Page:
Born in 1920, the first of two siblings, Thressa Campbell was raised on a large farm in upstate New York, near Lake Ontario. In her recollection, this unspoiled land was carpeted with wild flowers in spring and covered with white snow in winter.
Thressa's childhood home.
Thressa at the age of three
Thressa in her high school orchestra (sitting, third from right)
When Thressa was eleven, her father died suddenly, which left the family in a difficult situation during the depths of the Great Depression. Yet she excelled in her high school. Thressa sang the song, "Our aim: Don't dodge difficulties," with her high-school classmates at her 1936 commencement. She was valedictorian of her class. Thressa had already developed a strong sense of independence and responsibility, along with intellectual maturity, in her teenage years.
Thressa entered Cornell University on a New York State Regents Scholarship and supported herself by working as a waitress for four hours a day. She graduated in 1940 with a B.S. in microbiology. Thressa then worked as a bacteriologist in a company that produced paper containers for milk, but she did not find this industrial job very stimulating. After some months, Thressa moved to the New York State Agricultural Station in Geneva, where she conducted research on the vitamin requirements of lactic acid bacteria and she also took courses at Cornell. In two years Thressa received an M.S. in bacteriology and nutrition from Cornell. She decided to continue her education at the University of California, Berkeley.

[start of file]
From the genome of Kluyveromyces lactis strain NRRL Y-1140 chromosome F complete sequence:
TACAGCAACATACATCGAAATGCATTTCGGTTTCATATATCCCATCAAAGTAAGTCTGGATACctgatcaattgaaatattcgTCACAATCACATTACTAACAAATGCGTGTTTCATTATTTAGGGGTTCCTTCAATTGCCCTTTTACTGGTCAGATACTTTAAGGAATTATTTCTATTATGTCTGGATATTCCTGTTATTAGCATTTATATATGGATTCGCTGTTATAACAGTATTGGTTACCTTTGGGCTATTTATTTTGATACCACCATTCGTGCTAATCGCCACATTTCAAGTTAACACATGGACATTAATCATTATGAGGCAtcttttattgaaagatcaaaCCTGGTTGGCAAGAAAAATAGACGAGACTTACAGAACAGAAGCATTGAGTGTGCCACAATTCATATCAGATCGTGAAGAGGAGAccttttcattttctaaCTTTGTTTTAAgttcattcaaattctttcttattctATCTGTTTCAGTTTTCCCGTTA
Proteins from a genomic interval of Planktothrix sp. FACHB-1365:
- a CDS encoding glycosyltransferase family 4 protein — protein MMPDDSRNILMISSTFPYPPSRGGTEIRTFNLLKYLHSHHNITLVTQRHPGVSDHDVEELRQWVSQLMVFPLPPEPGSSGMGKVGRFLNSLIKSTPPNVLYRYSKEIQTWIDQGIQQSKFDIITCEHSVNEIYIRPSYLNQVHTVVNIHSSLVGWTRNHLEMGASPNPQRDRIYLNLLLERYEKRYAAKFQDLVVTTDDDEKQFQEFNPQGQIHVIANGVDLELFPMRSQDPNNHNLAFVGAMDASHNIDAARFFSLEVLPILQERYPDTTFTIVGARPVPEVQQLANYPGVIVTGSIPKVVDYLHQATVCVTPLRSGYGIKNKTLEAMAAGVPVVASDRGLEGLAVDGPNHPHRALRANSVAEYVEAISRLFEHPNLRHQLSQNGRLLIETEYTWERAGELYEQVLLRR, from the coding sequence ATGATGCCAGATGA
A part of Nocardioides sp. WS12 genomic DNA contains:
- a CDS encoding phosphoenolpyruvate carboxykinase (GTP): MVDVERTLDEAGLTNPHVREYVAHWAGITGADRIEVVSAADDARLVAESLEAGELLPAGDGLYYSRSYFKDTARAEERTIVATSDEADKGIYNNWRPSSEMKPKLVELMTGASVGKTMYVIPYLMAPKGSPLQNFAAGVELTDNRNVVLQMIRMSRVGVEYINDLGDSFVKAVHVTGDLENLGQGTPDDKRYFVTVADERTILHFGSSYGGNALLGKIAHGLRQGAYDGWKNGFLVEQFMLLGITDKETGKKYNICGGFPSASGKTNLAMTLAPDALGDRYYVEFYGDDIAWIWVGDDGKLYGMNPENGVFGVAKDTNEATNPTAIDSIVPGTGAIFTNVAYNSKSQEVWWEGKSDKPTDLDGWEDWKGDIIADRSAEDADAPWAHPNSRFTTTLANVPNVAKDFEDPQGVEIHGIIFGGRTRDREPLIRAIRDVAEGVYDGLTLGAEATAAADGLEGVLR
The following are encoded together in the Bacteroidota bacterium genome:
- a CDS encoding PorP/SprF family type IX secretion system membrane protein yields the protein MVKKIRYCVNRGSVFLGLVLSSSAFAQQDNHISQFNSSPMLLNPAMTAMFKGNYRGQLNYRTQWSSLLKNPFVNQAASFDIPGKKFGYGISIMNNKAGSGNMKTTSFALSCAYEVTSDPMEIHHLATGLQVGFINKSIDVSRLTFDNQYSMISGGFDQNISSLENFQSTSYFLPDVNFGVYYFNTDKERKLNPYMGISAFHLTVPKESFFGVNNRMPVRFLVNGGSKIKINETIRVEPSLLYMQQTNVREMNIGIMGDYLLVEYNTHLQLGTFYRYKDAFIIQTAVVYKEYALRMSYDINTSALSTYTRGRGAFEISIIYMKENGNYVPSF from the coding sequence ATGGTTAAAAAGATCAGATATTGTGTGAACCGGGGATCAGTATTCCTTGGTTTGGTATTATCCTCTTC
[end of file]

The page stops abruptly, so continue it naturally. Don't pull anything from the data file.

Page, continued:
Thressa 's Scholarship Certificate